How does the clutch on my car work?
The clutch and flywheel on your vehicle provide the connection between the engine and the transmission. In simple terms they transmit the torque provided by the engine into to input shaft of the gearbox which in turn transmits this to the drive shafts and finally the wheels. An important operation the clutch provides is that it allows a “neutral” position where the engine can run without having the transmission engaged, this is important when the vehicle is at a stop and also during gear changes where engine and transmission speeds need to be matched. It also allows for gradual take up of drive to the wheels.
Ordinarily the clutch on your vehicle will be made up of 2 main components. The clutch pressure plate and the clutch friction plate. Clutch friction plate linings (that’s the non-metallic part of the clutch) are usually made up of a similar material to brake pad friction linings. In years gone by, just like old brake pad linings, these were made of that nasty substance asbestos. These days they are usually made up of fibreglass and Kevlar, alongside interwoven metal strands, usually copper. Being a friction material the linings naturally wear out over time. Often modern clutches can last the lifetime of the vehicle, but like all wearing parts, this can depend on many factors like driving styles and conditions of use.
What is a flywheel?
There are 2 types of flywheel fitted to modern vehicles. Solid (or single mass), and dual mass.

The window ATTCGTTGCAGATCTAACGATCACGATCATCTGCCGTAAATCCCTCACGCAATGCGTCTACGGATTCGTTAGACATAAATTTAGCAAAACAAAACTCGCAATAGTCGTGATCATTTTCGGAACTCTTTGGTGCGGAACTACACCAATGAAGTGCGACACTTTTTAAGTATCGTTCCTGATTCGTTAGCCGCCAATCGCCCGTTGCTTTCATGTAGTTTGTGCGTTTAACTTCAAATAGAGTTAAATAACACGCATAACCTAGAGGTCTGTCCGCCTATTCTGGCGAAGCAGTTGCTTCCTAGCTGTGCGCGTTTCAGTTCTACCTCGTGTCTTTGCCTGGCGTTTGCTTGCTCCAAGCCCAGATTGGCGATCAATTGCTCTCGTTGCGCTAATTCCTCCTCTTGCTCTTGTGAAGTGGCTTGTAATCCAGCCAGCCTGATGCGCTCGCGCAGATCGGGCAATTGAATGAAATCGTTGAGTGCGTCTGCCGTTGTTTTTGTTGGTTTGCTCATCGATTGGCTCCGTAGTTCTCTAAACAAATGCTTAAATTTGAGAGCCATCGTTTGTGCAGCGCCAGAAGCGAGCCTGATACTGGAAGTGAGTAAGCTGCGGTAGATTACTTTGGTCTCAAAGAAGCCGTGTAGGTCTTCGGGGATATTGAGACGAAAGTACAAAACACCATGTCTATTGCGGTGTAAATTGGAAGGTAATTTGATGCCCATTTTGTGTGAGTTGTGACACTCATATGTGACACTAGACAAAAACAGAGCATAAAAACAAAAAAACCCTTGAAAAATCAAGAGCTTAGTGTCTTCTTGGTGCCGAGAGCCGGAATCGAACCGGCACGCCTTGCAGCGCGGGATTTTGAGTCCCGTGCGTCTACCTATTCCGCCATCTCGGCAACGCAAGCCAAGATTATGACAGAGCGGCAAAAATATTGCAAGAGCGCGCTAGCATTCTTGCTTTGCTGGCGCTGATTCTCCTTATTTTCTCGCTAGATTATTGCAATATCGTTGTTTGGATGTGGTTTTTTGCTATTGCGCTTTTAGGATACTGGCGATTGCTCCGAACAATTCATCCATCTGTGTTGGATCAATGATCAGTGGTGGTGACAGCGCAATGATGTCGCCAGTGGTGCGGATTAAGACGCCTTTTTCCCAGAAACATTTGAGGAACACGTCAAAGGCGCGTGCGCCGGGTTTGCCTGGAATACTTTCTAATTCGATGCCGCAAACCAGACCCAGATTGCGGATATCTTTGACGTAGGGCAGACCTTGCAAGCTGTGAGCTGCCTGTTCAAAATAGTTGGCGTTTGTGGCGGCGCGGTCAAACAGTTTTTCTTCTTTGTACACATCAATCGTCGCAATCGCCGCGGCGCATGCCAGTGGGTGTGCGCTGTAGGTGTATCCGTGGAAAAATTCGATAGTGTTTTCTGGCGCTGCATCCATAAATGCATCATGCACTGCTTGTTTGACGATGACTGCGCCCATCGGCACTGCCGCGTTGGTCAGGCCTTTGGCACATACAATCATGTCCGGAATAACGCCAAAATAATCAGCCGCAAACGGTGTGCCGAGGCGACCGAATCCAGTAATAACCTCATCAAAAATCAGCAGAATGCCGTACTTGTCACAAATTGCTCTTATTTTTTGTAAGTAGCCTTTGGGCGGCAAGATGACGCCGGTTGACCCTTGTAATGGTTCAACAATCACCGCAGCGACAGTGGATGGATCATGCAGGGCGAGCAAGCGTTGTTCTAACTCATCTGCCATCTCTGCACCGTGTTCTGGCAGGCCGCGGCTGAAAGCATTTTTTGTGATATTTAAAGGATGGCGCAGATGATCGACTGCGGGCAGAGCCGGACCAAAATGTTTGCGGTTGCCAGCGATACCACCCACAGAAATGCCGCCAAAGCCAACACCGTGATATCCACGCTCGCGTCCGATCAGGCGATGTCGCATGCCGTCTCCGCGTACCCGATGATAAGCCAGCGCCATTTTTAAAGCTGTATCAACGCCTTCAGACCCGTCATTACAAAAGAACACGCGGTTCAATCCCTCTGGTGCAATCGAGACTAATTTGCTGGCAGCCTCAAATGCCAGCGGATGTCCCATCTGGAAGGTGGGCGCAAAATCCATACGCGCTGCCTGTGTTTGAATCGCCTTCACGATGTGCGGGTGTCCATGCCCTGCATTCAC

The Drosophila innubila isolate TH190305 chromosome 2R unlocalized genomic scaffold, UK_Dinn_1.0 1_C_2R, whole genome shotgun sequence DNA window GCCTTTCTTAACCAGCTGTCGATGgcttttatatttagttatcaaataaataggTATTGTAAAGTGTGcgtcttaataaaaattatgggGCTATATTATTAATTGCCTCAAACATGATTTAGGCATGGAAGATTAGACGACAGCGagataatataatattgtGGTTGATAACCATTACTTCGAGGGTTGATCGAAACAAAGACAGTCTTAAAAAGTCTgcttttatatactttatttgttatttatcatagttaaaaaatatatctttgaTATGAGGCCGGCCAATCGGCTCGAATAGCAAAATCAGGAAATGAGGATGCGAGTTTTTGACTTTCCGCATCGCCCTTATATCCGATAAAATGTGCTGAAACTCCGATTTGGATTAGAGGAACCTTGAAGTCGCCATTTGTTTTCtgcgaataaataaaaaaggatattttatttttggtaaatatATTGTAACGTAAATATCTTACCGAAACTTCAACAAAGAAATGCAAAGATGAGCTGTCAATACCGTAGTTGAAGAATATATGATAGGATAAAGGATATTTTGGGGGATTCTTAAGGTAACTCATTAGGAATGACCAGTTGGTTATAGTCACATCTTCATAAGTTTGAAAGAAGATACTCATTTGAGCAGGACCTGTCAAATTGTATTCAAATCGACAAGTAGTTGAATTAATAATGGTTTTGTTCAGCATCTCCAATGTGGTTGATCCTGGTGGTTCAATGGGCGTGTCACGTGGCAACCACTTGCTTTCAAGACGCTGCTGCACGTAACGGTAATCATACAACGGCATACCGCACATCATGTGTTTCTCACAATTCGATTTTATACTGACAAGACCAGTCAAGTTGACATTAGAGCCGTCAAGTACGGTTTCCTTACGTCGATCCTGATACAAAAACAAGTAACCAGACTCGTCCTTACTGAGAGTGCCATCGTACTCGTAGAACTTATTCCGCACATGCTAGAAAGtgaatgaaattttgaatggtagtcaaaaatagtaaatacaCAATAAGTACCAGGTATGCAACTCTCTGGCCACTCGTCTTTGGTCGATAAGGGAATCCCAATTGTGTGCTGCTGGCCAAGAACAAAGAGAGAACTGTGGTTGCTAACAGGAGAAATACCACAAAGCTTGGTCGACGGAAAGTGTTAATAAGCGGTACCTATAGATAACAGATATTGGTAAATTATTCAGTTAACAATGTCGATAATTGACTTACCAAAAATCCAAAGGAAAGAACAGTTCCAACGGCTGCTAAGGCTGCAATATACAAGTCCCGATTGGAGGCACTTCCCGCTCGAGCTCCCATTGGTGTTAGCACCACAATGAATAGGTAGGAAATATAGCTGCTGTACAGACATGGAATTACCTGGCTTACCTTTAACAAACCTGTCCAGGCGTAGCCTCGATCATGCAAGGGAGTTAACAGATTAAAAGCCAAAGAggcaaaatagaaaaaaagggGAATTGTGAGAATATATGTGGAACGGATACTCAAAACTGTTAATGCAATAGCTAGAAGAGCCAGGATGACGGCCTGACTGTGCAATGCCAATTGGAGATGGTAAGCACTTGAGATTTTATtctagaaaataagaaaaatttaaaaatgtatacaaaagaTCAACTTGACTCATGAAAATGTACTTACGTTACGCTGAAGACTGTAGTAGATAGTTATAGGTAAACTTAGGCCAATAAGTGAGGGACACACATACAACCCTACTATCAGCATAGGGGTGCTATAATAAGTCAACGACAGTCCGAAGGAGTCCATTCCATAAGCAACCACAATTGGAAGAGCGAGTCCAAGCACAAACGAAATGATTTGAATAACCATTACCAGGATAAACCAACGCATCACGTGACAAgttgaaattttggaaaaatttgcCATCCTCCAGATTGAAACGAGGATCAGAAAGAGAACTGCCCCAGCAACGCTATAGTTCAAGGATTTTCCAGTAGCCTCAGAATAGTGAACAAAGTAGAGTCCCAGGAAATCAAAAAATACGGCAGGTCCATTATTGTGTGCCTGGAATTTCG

Single mass flywheels have no separate or moving parts and rarely need replacing. Replacement is usually only necessary if the flywheel has been damaged, unless of course the vehicle has covered very high mileage. Damage would usually be as a result of excessive heat from clutch slip, either caused by worn out friction material or from arduous use. Hot spots and cracks can form and may cause clutch judder as a result, even after clutch replacement. In the event of heat damage, the flywheel would need to be replaced.
Dual mass flywheels (sometimes referred to as DMFs) are very different from solid single mass flywheels. As the name suggests they comprise of 2 main parts. The primary flywheel section belonging to the crank shaft of the engine, and the secondary flywheel section which links to the clutch/transmission. These 2 ‘masses’ are connected by a central bush and the damping effect is controlled by special springs packed with grease known as arc damper springs. There are 2 main reasons for a manufacturer to fit a dual mass flywheel to a vehicle. The first is to reduce noise and vibration from the drivetrain. Due to the increasingly stringent CO2 emission regulations, modern vehicles are required to be as fuel efficient as possible. This means high gear ratios and often the addition of a 6th gear. This allows for decreased engine speeds and better fuel efficiency, but as a consequence of the lower engine speed, there’s an increase in vibration from the engine. The dual mass flywheel protects the crank shaft and transmission from these vibrations and also helps to reduce noise levels from the drivetrain. The other reason is to deal with the increased power and torque that modern engines produce. Again the dual mass flywheel is there to protect engine and transmission components from premature failure due to the increased stresses. Unfortunately, dual mass flywheels are prone to premature wear themselves. Often this can be down to driving style or lack of vehicle maintenance. For example, driving in a high gear at low speeds can cause the engine to ‘labour’ which can increase the vibrations produced by the engine to beyond the dual mass flywheels designed damping limits. Driving a vehicle with a misfire or poor running characteristics will also push the dual mass flywheel to surpass its damping abilities. Even slow or poor starting can result in early wear so it’s vital to keep the engine in your vehicle in good order to keep your dual mass flywheel in order.